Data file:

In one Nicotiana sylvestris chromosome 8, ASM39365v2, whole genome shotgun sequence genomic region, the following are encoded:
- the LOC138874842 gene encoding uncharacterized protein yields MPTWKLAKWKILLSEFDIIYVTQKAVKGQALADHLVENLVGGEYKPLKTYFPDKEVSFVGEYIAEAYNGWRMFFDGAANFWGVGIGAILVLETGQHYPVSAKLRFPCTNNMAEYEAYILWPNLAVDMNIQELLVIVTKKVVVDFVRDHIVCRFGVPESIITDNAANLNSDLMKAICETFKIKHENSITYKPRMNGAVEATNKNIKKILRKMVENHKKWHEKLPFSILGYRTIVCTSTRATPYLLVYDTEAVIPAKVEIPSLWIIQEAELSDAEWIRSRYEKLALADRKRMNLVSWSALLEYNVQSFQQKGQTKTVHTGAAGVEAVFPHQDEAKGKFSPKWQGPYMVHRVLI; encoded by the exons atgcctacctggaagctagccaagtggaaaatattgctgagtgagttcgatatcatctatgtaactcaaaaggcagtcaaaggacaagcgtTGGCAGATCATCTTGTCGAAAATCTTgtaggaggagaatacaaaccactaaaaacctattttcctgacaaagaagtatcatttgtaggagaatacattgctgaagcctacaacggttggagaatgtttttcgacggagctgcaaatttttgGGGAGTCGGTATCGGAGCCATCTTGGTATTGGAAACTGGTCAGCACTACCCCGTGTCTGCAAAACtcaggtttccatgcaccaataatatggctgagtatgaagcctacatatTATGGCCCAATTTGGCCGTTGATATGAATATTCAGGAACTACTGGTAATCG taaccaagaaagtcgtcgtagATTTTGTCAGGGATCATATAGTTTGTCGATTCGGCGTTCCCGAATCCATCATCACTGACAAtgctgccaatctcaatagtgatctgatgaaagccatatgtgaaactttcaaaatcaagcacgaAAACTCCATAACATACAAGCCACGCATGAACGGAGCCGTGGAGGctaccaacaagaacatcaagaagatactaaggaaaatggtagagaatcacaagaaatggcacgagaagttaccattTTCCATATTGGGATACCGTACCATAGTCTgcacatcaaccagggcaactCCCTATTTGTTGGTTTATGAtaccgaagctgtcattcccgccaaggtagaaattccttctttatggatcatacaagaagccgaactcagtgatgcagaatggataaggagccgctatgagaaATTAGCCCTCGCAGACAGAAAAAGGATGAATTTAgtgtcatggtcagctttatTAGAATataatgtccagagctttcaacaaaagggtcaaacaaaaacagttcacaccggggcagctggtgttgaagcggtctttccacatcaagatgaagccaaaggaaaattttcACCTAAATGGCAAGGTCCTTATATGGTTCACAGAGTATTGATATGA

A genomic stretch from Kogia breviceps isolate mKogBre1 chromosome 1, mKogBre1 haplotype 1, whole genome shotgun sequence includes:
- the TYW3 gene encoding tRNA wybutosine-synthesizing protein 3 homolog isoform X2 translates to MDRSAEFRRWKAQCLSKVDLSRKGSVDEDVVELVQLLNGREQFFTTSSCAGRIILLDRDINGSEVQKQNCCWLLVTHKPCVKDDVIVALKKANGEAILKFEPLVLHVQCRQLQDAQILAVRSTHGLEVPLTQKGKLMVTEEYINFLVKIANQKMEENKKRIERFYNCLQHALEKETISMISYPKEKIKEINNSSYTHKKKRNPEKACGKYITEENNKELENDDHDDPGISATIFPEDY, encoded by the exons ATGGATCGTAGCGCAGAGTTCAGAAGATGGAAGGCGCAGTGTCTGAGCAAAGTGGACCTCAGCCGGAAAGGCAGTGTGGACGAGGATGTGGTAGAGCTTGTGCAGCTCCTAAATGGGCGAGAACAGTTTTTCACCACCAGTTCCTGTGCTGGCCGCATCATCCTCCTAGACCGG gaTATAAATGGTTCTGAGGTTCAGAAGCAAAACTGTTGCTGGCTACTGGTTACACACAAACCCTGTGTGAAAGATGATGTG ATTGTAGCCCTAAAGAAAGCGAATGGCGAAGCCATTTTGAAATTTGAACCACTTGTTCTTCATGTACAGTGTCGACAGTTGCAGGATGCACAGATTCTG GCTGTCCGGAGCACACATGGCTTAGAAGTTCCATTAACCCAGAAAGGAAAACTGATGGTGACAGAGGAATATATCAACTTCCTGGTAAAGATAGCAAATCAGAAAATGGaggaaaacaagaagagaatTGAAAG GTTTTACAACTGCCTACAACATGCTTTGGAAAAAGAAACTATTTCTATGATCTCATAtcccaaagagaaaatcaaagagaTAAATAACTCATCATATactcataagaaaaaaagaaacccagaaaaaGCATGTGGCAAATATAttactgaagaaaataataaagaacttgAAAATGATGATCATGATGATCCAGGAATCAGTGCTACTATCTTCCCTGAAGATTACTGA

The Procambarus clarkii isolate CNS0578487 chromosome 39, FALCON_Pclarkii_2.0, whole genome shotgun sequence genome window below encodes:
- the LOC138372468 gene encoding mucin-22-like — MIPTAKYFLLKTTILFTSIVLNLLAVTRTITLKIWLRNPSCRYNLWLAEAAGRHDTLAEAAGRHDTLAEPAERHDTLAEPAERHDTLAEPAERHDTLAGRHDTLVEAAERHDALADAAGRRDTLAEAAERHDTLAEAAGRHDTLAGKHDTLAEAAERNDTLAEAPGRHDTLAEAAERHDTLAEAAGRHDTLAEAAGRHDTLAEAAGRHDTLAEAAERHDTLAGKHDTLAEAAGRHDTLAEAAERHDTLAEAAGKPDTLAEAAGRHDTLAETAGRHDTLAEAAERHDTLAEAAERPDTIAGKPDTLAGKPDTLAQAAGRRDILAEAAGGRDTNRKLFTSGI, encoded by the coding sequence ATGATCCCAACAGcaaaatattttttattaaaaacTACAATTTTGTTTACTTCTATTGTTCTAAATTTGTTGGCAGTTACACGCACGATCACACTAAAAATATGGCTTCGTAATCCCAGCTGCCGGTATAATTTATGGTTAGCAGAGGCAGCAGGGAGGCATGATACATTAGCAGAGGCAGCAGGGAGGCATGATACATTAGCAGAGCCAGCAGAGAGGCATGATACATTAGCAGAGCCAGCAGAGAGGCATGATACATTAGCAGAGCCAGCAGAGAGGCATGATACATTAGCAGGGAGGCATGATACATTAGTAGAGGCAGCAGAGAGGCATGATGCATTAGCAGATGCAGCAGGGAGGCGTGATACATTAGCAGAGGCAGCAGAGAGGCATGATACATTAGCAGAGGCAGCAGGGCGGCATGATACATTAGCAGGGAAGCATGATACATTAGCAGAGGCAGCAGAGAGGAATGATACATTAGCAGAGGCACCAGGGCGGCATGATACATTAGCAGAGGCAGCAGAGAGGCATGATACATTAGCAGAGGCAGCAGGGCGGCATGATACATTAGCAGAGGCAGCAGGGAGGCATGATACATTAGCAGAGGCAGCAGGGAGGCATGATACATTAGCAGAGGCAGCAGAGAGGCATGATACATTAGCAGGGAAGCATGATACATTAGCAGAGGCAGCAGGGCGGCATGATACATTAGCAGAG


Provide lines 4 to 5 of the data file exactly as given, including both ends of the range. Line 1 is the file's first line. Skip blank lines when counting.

- the TYW3 gene encoding tRNA wybutosine-synthesizing protein 3 homolog isoform X2 translates to MDRSAEFRRWKAQCLSKVDLSRKGSVDEDVVELVQLLNGREQFFTTSSCAGRIILLDRDINGSEVQKQNCCWLLVTHKPCVKDDVIVALKKANGEAILKFEPLVLHVQCRQLQDAQILAVRSTHGLEVPLTQKGKLMVTEEYINFLVKIANQKMEENKKRIERFYNCLQHALEKETISMISYPKEKIKEINNSSYTHKKKRNPEKACGKYITEENNKELENDDHDDPGISATIFPEDY, encoded by the exons ATGGATCGTAGCGCAGAGTTCAGAAGATGGAAGGCGCAGTGTCTGAGCAAAGTGGACCTCAGCCGGAAAGGCAGTGTGGACGAGGATGTGGTAGAGCTTGTGCAGCTCCTAAATGGGCGAGAACAGTTTTTCACCACCAGTTCCTGTGCTGGCCGCATCATCCTCCTAGACCGG gaTATAAATGGTTCTGAGGTTCAGAAGCAAAACTGTTGCTGGCTACTGGTTACACACAAACCCTGTGTGAAAGATGATGTG ATTGTAGCCCTAAAGAAAGCGAATGGCGAAGCCATTTTGAAATTTGAACCACTTGTTCTTCATGTACAGTGTCGACAGTTGCAGGATGCACAGATTCTG GCTGTCCGGAGCACACATGGCTTAGAAGTTCCATTAACCCAGAAAGGAAAACTGATGGTGACAGAGGAATATATCAACTTCCTGGTAAAGATAGCAAATCAGAAAATGGaggaaaacaagaagagaatTGAAAG GTTTTACAACTGCCTACAACATGCTTTGGAAAAAGAAACTATTTCTATGATCTCATAtcccaaagagaaaatcaaagagaTAAATAACTCATCATATactcataagaaaaaaagaaacccagaaaaaGCATGTGGCAAATATAttactgaagaaaataataaagaacttgAAAATGATGATCATGATGATCCAGGAATCAGTGCTACTATCTTCCCTGAAGATTACTGA

The Procambarus clarkii isolate CNS0578487 chromosome 39, FALCON_Pclarkii_2.0, whole genome shotgun sequence genome window below encodes: